While we know the Yankees will host the Athletics in the American League wild-card game on Wednesday, it’s not yet clear which pitcher will start for either team. The A’s seem poised to take an unconventional path and roll with their bullpen all night, as Susan Slusser of the San Francisco Chronicle reported Saturday, while the Yankees are likely to take a more traditional path. New York’s brass is currently debating whether to start Luis Severino, J.A. Happ or Masahiro Tanaka, who comprise the top three in the team’s rotation.
No matter who starts for the Yankees, one thing’s obvious: He’s in for an extremely difficult test against Oakland, whose offense ranks fourth in the majors in runs scored. The A’s have been death on both right-handers (112 wRC+) and lefties (106), meaning the Yankees can’t base their pick largely on pitcher handedness, and own the majors’ best road wRC+ (116). They also lead the league in fly ball rate (38.9 percent) and rank third in home runs, which bodes well for a team set to play at HR-friendly Yankee Stadium.
The A’s power could help steer the Yankees away from Tanaka, a homer-prone righty whose HR-to-FB rate (17.7 percent) is the majors’ sixth highest among pitchers who have thrown at least 150 innings this year. The left-handed Happ’s 30th in that category (13.4 percent), while Severino sits 45th (11.4 percent). On the other hand, the fact that Tanaka tends to shy away from fastballs could work in his favor. Tanaka has thrown his splitter 32 percent of the time this year, and according to Statcast, the A’s have only managed the majors’ second-worst weighted on-base average (.162) against that pitch. The 29-year-old’s main offering is his slider, which he has gone to 33 percent of the time. Oakland does place third in the majors in wOBA versus that pitch, though its .287 mark still doesn’t look that threatening. The A’s have also held their own against four-seam fastballs, evidenced by their .361 wOBA (ninth in the game), and that’s the pitch both Severino (50 percent) and Happ (59 percent) rely on the most.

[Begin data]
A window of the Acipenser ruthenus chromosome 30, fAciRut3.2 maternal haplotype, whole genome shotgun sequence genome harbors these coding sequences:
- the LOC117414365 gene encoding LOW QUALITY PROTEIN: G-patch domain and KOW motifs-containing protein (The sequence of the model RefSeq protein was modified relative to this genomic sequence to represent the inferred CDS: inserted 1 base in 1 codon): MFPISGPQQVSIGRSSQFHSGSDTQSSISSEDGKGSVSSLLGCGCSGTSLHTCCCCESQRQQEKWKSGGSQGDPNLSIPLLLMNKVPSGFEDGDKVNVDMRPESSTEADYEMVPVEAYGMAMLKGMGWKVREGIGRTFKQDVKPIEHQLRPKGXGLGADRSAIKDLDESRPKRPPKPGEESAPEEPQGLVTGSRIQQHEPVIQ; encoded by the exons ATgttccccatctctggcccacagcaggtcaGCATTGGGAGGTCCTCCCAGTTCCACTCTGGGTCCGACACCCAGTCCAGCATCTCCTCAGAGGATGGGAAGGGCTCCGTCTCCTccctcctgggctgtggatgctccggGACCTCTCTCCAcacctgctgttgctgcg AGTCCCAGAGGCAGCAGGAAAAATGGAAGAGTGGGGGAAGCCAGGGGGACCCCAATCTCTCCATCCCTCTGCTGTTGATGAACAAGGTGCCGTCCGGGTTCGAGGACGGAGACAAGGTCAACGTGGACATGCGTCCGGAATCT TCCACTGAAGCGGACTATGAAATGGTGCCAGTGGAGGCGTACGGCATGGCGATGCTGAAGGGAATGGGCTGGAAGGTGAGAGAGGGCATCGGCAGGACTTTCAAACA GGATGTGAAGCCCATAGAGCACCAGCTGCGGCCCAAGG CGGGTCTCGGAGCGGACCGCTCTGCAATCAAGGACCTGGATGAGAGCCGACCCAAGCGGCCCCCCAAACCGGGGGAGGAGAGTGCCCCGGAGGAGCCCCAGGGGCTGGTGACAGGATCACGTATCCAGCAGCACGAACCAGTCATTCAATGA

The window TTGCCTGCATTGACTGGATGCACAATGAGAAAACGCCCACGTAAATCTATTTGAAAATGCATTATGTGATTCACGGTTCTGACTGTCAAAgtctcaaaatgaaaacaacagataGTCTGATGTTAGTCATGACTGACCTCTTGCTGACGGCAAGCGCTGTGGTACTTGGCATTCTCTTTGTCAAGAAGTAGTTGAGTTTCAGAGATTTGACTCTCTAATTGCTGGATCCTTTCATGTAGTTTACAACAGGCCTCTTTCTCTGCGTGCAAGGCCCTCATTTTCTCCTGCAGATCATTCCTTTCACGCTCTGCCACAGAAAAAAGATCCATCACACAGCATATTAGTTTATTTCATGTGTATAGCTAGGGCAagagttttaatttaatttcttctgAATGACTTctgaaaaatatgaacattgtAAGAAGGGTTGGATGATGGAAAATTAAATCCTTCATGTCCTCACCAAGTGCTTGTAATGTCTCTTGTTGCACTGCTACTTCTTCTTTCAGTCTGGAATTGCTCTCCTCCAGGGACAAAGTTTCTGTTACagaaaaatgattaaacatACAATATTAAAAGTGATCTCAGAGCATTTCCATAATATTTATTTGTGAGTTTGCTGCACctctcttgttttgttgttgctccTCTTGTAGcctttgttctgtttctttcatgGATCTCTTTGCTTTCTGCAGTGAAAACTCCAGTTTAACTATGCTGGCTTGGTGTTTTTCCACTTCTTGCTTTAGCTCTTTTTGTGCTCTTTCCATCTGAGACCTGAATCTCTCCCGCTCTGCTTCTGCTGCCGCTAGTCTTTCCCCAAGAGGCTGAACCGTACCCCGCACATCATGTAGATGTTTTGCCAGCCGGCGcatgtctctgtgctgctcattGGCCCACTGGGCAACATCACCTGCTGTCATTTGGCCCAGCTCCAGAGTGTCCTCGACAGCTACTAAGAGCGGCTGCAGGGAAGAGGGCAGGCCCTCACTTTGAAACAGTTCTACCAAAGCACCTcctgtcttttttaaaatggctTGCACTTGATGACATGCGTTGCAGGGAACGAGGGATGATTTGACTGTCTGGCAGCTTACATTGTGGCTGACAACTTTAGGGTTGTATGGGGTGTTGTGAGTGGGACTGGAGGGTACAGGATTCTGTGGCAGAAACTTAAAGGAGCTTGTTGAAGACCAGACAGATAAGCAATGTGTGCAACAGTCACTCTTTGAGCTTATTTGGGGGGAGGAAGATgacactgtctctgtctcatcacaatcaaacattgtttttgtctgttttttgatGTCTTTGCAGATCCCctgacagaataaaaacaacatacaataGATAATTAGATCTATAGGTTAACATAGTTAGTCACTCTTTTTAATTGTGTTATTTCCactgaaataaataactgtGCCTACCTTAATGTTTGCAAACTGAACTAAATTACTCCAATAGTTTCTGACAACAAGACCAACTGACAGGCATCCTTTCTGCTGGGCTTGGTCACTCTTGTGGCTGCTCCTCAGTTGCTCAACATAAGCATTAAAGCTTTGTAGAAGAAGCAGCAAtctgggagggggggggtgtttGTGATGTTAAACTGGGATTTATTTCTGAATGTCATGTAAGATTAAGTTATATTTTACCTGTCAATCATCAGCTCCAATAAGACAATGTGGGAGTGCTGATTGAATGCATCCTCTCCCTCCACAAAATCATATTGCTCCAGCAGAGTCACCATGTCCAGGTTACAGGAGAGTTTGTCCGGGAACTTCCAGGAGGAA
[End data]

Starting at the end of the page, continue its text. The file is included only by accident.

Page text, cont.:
The above numbers may factor into the Yankees’ decision for Wednesday, though if they make their call largely on upside, Severino will be the choice. The hard-throwing 24-year-old has been one of the sport’s most electrifying starters since last season, after all, and looked like an AL Cy Young front-runner during the first half of the season. Severino has experienced some turbulence since then, as he posted a horrid 5.57 ERA in the second half. At the same time, though, the righty still recorded excellent secondary numbers (10.86 K/9 against 2.00 BB/9, 3.37 FIP/3.06 xFIP), which suggests he deserved much better than his unsightly ERA, and finished the regular season allowing two or fewer earned runs in three straight starts.
Like Severino, Happ has been hot lately. Not only does Happ own a 2.62 ERA in the second half, but the 35-year-old has helped the Yankees to wins in nine of his 11 starts since they acquired him from the Blue Jays on July 26. However, his 4.21 FIP as a Yankee indicates fortune has been on his side. Tanaka, meanwhile, enjoyed a lights-out second half of the season in which he put up a 2.85 ERA/2.98 FIP with 9.41 K/9 and 1.61 BB/9. But it’s worth pointing out he’s fresh off back-to-back rough starts that saw him yield a combined eight earned runs in as many innings.
Based on numbers, selecting a starter against the A’s may not be a slam dunk for the Yankees. But in the end, the club’s choice might not even be on the mound for long. Whether it’s Severino, Tanaka or Happ, New York won’t gives its first-inning pick much rope Wednesday, largely because its bullpen is loaded with appealing choices. That relief corps was put to the test early in the Yankees’ wild-card game win last year, when the Twins teed off on Severino and chased him off the mound after he recorded just one out and allowed three earned runs. The Yankees’ bullpen saved them in a comeback victory in the Bronx that night, and they can only hope they won’t need that kind of help again in this season’s sudden death round.
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